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More compact xenon flash designs coming, expect to see them in 2014

Posted: , by Maxwell R.

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More compact xenon flash designs coming, expect to see them in 2014
If you are part of the fan-base that loves the Nokia 808 PureView and its 41MP camera with xenon flash, you have a distinct appreciation for the camera bump on the back of the device.

That bump accommodates more than just the photo sensor, it also encloses the capacitors for the xenon flash. Owners of the PureView have no issue with that tradeoff. The rest of us have to deal with lesser cameras and much-lesser LED flashes. Those LED lights make good flash lights and video recording lights, but they are not very good performers as camera flashes.  Even people that are not photo enthusiasts can see what happens to colors and surroundings that get over exposed and washed out.

A xenon flash is an ideal alternative to the LED (if you must use a flash), but current xenon technology is not nearly as compact as it needs to be in order for it to be usable in today’s ultra-thin smartphones. A xenon flash works through a capacitor releasing a charge into a chamber filled with xenon gas. It is that capacitor that makes the bulb too bulky for smartphone applications (not including the PureView). Fortunately, there is a group of researchers in Singapore that have found a solution to enable such technology to fit a lot easier in thinner smartphones, or any smaller device with a camera really.

Professor Lee Pooi See at the Nanyang Technological University (NTU) in Singapore has found a way to create a capacitor made from polymers that are layered together flat, and able to store the needed electric charge. The new unit is about 20% of the size of today’s 5mm thick capacitors.

At only 1mm thick, you might think that there would be a trade off in performance. That is not the case according to Jack Tuen, CEO of Xenon Technologies. The company started working with NTU last summer on the prototype. The challenge now is developing a way to mass produce this new polymer capacitor technology.

Mr. Tuen is fairly confident (and we can understand why) that manufacturers of smartphones and cameras alike will be very interested in incorporating this technology into their products. Xenon Technologies expects that we will see this new technology in consumer products late next year. For those that do not want to give up their LED as a flashlight or video-recording light, there is little chance that we will see LEDs go away, rather, we will see the arrangement that users of the Nokia 808 PureView have had all this time, a xenon/LED combination module.

Looks like Nokia and HTC might be able to add a new dimension in the camera contest in future smartphones.

source: CNET via Android Authority


11 Comments
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posted on 21 Feb 2013, 01:47 1

1. louiemapa (Posts: 28; Member since: 01 Nov 2012)


nice!

posted on 21 Feb 2013, 01:51 15

2. SIGPRO (Posts: 476; Member since: 03 Oct 2012)


Nokia should make a new phone with Xenon flash, Camera with Xenon makes better pictures.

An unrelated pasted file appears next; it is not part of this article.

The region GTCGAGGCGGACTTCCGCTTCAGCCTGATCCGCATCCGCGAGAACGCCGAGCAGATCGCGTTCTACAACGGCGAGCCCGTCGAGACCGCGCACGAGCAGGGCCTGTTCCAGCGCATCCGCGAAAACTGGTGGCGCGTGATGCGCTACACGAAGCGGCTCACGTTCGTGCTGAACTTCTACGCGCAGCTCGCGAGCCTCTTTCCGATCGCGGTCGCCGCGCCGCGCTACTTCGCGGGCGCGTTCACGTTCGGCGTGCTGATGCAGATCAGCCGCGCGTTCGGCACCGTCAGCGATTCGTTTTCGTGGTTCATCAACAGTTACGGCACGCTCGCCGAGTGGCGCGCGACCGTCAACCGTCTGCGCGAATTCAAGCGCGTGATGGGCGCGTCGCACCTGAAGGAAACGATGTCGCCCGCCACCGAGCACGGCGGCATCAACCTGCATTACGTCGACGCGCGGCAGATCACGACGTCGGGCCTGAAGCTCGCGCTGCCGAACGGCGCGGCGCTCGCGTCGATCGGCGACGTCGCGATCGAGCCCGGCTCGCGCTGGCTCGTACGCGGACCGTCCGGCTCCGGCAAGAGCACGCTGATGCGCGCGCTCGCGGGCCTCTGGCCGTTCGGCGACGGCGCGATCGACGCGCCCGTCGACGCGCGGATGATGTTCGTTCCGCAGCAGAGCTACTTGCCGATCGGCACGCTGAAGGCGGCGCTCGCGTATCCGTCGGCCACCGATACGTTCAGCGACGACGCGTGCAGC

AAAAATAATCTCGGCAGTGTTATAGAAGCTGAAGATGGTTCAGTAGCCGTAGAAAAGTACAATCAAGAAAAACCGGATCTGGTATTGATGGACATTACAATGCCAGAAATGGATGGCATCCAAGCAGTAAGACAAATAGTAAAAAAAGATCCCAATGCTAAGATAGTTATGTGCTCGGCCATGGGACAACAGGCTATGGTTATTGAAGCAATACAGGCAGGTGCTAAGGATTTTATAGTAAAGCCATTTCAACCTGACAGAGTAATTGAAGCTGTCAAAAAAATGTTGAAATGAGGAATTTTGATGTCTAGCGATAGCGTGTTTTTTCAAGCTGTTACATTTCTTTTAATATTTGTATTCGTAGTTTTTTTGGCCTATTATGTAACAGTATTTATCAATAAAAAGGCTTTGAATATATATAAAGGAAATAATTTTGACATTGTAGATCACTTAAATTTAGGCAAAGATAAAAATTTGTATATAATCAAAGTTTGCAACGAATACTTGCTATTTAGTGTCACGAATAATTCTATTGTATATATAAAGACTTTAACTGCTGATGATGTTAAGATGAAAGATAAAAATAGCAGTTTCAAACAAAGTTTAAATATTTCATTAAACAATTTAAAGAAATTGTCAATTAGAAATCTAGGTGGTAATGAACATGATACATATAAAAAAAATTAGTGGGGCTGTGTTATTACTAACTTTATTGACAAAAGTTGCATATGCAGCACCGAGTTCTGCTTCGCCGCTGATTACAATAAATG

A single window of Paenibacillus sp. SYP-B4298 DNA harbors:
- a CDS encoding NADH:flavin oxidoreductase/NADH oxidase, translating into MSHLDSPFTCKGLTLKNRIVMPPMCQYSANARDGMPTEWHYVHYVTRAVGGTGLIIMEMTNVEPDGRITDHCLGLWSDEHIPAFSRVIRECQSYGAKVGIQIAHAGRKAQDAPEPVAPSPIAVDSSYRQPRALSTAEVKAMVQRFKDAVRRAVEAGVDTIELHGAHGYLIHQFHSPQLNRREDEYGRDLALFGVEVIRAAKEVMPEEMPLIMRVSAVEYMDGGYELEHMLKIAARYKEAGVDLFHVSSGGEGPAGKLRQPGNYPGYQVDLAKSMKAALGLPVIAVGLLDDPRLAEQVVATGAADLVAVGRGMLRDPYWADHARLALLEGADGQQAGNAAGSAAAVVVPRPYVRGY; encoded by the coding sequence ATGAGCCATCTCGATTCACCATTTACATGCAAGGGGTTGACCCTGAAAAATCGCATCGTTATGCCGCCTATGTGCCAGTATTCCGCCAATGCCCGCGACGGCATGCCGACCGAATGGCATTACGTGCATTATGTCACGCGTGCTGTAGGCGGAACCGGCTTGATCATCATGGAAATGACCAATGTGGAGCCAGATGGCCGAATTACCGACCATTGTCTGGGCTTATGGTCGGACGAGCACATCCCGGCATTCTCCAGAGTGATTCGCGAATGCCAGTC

My old N8 still makes awsome photo's, better than Iphones, Galaxy phones and Xperia phones!

posted on 21 Feb 2013, 01:55 6

4. serge327 (Posts: 47; Member since: 27 Aug 2012)


Even Samsung, Motorola, Sony old phone also with Xenon flash.. that meant also makes better pciture than other?

posted on 21 Feb 2013, 02:00 9

6. SIGPRO (Posts: 476; Member since: 03 Oct 2012)


No Nokia phones makes the best pictures, it's not only hardware but also software!

posted on 21 Feb 2013, 05:31 1

8. Deaconclgi (Posts: 293; Member since: 03 Nov 2012)


The quality of the Xenon flash, sensor, lens/optics, and image processing algorithms/software matter. Nokia has led the competition in quality components and I am not talking about the build quality but the specifications such as sensor size, type of lens, power of the xenon capacitor and so forth.

That is why historically, Nokia's camera flagships have beat similarly featured camera phones in each smartphone generation.

Example, the N82 had a technically better camera system than the Motorola ZN5 Kodak phone, the Samsung Memoir and a few Sony Cybershot phones.

The N8 beat out Sony's and Motorola's xenon equipped Symbian and Android offerings as well due to the stated facts in the beginning of my post.

In short, it takes more than just including a xenon to produce accurate photos.

With that being said, I would take a xenon over a LED any day from any manufacture if the same manufacture had a LED flash camera of the same model.

posted on 21 Feb 2013, 01:51 1

3. Mube1 (Posts: 153; Member since: 22 Sep 2011)


Gud news

posted on 21 Feb 2013, 01:59

5. Mube1 (Posts: 153; Member since: 22 Sep 2011)


Companies are so greedy only for few dollars

posted on 21 Feb 2013, 03:02

7. josephnero (Posts: 317; Member since: 16 Nov 2011)


its not just few dollars,in a millon phone sold scale thats several million dollars saved

posted on 21 Feb 2013, 06:30 1

9. lubba (Posts: 1310; Member since: 17 Jan 2011)


The rise of Xenon one more!

posted on 21 Feb 2013, 09:23 1

10. McLTE (Posts: 711; Member since: 18 Oct 2011)


1/5 of the size??? lol.. look at the pics presented. If that's truly the new cap, it's more like 1/50 of the size.

posted on 21 Feb 2013, 13:11

11. WakaFlakaD (Posts: 367; Member since: 30 Apr 2011)


Dude I found Xenon in my N82 like 5-6 years ago... whatever

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